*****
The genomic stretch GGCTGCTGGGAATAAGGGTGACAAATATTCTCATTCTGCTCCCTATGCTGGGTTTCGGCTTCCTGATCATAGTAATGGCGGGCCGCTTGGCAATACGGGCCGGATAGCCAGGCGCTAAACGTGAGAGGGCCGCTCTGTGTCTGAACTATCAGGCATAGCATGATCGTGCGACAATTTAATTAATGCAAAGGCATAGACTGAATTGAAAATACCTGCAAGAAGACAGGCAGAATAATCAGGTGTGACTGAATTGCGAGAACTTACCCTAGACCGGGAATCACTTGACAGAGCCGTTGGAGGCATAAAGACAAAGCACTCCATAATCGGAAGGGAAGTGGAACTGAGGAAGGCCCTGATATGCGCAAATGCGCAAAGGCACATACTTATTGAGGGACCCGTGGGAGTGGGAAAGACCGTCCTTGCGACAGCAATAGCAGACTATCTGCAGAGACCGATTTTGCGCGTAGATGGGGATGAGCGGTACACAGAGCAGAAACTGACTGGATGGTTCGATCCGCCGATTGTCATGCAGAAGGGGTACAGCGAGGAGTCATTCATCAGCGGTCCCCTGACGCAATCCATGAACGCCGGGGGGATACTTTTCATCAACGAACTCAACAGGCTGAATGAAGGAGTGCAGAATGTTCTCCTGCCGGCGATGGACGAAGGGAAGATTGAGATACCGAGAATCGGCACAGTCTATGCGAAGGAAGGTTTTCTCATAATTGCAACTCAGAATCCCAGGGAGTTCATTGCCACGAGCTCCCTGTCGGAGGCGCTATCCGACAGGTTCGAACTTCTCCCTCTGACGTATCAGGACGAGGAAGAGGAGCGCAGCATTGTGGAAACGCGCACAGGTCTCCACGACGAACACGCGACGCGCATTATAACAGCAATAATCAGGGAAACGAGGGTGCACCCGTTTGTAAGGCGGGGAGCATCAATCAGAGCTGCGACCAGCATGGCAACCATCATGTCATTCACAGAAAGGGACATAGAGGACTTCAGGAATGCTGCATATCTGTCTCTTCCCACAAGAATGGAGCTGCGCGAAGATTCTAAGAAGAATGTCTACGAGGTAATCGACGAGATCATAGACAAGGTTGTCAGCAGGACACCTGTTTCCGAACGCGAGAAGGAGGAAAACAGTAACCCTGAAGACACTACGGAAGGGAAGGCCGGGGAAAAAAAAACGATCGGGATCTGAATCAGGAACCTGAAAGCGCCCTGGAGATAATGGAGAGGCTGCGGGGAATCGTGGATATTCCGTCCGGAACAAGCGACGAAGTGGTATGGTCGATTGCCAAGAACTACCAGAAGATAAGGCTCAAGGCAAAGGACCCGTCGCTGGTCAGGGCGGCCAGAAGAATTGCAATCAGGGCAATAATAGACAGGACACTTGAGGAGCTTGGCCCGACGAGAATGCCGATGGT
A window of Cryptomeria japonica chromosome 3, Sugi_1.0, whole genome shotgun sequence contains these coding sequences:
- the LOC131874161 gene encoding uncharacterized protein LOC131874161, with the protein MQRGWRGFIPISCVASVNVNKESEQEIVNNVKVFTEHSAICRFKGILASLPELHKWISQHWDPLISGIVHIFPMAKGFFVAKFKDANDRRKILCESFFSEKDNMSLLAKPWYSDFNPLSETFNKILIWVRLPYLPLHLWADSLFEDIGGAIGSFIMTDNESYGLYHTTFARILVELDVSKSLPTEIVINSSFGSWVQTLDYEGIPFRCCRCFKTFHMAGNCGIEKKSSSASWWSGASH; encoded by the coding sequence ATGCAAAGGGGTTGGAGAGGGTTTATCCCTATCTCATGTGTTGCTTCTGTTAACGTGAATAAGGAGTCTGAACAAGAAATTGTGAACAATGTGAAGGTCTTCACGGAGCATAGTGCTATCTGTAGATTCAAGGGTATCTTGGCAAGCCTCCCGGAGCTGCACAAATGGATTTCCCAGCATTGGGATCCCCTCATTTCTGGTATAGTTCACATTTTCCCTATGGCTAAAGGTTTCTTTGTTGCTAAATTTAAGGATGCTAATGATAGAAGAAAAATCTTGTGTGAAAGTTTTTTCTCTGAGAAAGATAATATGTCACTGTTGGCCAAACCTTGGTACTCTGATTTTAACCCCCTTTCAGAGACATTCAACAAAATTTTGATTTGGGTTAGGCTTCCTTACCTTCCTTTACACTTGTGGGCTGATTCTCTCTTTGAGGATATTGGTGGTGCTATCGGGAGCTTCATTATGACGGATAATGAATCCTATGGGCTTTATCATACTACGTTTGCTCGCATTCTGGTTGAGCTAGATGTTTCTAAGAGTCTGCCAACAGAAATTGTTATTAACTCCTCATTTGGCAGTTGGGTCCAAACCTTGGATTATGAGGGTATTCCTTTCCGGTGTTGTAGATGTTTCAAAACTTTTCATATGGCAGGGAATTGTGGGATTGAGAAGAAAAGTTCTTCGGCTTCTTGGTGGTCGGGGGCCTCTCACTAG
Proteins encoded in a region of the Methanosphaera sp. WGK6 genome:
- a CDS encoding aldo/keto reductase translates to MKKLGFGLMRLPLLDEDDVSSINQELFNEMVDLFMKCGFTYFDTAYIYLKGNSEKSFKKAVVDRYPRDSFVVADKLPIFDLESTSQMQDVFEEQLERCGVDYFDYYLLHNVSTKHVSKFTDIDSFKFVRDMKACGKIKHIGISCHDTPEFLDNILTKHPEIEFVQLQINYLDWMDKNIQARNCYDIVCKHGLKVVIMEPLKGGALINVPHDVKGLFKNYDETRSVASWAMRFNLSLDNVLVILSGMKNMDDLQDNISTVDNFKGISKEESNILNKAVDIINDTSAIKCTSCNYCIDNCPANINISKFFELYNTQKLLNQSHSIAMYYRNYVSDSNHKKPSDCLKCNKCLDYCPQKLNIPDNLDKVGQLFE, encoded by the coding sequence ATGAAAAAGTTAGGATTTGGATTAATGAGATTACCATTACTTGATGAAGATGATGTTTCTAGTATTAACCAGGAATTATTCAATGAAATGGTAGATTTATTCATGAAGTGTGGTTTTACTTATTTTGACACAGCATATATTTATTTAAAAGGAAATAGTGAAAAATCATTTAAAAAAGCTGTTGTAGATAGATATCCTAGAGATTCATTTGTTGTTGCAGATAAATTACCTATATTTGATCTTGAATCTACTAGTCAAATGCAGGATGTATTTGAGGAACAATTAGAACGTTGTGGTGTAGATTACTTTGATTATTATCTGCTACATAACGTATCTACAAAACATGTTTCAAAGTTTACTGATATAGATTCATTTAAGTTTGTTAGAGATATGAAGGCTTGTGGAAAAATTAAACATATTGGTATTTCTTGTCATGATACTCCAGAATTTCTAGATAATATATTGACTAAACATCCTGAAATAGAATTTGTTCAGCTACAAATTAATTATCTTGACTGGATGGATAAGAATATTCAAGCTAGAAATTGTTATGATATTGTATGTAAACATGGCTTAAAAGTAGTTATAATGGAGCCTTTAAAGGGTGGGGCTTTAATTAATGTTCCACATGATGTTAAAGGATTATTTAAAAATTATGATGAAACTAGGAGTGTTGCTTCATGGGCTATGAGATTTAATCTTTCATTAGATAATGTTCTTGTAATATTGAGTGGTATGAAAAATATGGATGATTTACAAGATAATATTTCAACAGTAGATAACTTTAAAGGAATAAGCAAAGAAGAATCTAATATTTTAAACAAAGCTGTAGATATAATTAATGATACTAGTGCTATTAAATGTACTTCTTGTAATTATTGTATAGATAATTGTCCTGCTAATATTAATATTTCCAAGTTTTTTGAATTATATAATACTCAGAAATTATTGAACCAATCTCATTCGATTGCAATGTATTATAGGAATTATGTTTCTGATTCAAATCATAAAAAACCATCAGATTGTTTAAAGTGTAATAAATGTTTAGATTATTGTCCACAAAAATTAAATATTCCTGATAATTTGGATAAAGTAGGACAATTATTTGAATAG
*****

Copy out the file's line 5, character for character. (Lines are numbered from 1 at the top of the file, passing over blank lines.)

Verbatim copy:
- a CDS encoding aldo/keto reductase translates to MKKLGFGLMRLPLLDEDDVSSINQELFNEMVDLFMKCGFTYFDTAYIYLKGNSEKSFKKAVVDRYPRDSFVVADKLPIFDLESTSQMQDVFEEQLERCGVDYFDYYLLHNVSTKHVSKFTDIDSFKFVRDMKACGKIKHIGISCHDTPEFLDNILTKHPEIEFVQLQINYLDWMDKNIQARNCYDIVCKHGLKVVIMEPLKGGALINVPHDVKGLFKNYDETRSVASWAMRFNLSLDNVLVILSGMKNMDDLQDNISTVDNFKGISKEESNILNKAVDIINDTSAIKCTSCNYCIDNCPANINISKFFELYNTQKLLNQSHSIAMYYRNYVSDSNHKKPSDCLKCNKCLDYCPQKLNIPDNLDKVGQLFE, encoded by the coding sequence ATGAAAAAGTTAGGATTTGGATTAATGAGATTACCATTACTTGATGAAGATGATGTTTCTAGTATTAACCAGGAATTATTCAATGAAATGGTAGATTTATTCATGAAGTGTGGTTTTACTTATTTTGACACAGCATATATTTATTTAAAAGGAAATAGTGAAAAATCATTTAAAAAAGCTGTTGTAGATAGATATCCTAGAGATTCATTTGTTGTTGCAGATAAATTACCTATATTTGATCTTGAATCTACTAGTCAAATGCAGGATGTATTTGAGGAACAATTAGAACGTTGTGGTGTAGATTACTTTGATTATTATCTGCTACATAACGTATCTACAAAACATGTTTCAAAGTTTACTGATATAGATTCATTTAAGTTTGTTAGAGATATGAAGGCTTGTGGAAAAATTAAACATATTGGTATTTCTTGTCATGATACTCCAGAATTTCTAGATAATATATTGACTAAACATCCTGAAATAGAATTTGTTCAGCTACAAATTAATTATCTTGACTGGATGGATAAGAATATTCAAGCTAGAAATTGTTATGATATTGTATGTAAACATGGCTTAAAAGTAGTTATAATGGAGCCTTTAAAGGGTGGGGCTTTAATTAATGTTCCACATGATGTTAAAGGATTATTTAAAAATTATGATGAAACTAGGAGTGTTGCTTCATGGGCTATGAGATTTAATCTTTCATTAGATAATGTTCTTGTAATATTGAGTGGTATGAAAAATATGGATGATTTACAAGATAATATTTCAACAGTAGATAACTTTAAAGGAATAAGCAAAGAAGAATCTAATATTTTAAACAAAGCTGTAGATATAATTAATGATACTAGTGCTATTAAATGTACTTCTTGTAATTATTGTATAGATAATTGTCCTGCTAATATTAATATTTCCAAGTTTTTTGAATTATATAATACTCAGAAATTATTGAACCAATCTCATTCGATTGCAATGTATTATAGGAATTATGTTTCTGATTCAAATCATAAAAAACCATCAGATTGTTTAAAGTGTAATAAATGTTTAGATTATTGTCCACAAAAATTAAATATTCCTGATAATTTGGATAAAGTAGGACAATTATTTGAATAG